Agronomy and Horticulture Department



Thomas E. Clemente

Date of this Version



Gelli et al. BMC Plant Biology (2016) 16:16, DOI 10.1186/s12870-015-0696-x


Open access.


Background: Sorghum is an important C4 crop which relies on applied Nitrogen fertilizers (N) for optimal yields, of which substantial amounts are lost into the atmosphere. Understanding the genetic variation of sorghum in response to limited nitrogen supply is important for elucidating the underlying genetic mechanisms of nitrogen utilization.

Results: A bi-parental mapping population consisting of 131 recombinant inbred lines (RILs) was used to map quantitative trait loci (QTLs) influencing different agronomic traits evaluated under normal N (100 kg.ha−1 fertilizer) and low N (0 kg.ha−1 fertilizer) conditions. A linkage map spanning 1614 cM was developed using 642 polymorphic single nucleotide polymorphisms (SNPs) detected in the population using Genotyping-By-Sequencing (GBS) technology. Composite interval mapping detected a total of 38 QTLs for 11 agronomic traits tested under different nitrogen levels. The phenotypic variation explained by individual QTL ranged from 6.2 to 50.8 %. Illumina RNA sequencing data generated on seedling root tissues revealed 726 differentially expressed gene (DEG) transcripts between parents, of which 108 were mapped close to the QTL regions.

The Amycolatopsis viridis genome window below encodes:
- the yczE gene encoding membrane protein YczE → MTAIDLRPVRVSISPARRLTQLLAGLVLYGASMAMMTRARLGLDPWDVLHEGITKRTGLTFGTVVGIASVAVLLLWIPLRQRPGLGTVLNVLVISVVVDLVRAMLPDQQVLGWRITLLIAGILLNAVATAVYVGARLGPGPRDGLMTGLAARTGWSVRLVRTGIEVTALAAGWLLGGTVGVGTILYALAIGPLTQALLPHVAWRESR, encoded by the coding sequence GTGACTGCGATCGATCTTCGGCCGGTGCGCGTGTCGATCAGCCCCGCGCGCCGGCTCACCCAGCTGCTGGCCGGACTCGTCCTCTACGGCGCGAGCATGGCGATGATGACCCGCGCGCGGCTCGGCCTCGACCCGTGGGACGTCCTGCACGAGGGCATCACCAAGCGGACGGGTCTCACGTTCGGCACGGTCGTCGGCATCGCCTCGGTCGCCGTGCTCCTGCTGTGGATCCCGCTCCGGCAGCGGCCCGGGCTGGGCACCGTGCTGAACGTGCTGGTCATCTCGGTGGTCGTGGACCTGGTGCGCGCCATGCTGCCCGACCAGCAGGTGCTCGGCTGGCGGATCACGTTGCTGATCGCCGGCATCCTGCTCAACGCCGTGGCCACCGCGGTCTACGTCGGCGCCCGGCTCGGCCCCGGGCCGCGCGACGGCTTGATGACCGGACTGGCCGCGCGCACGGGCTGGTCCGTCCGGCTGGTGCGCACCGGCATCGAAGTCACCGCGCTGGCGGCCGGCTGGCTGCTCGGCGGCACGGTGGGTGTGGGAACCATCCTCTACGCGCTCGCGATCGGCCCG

Conclusions: Co-localized regions affecting multiple traits were detected on chromosomes 1, 5, 6, 7 and 9. These potentially pleiotropic regions were coincident with the genomic regions of cloned QTLs, including genes associated with flowering time, Ma3 on chromosome 1 and Ma1 on chromosome 6, gene associated with plant height, Dw2 on chromosome 6. In these regions, RNA sequencing data showed differential expression of transcripts related to nitrogen metabolism (Ferredoxin-nitrate reductase), glycolysis (Phosphofructo-2-kinase), seed storage proteins, plant hormone metabolism and membrane transport. The differentially expressed transcripts underlying the pleiotropic QTL regions could be potential targets for improving sorghum performance under limited N fertilizer through marker assisted selection.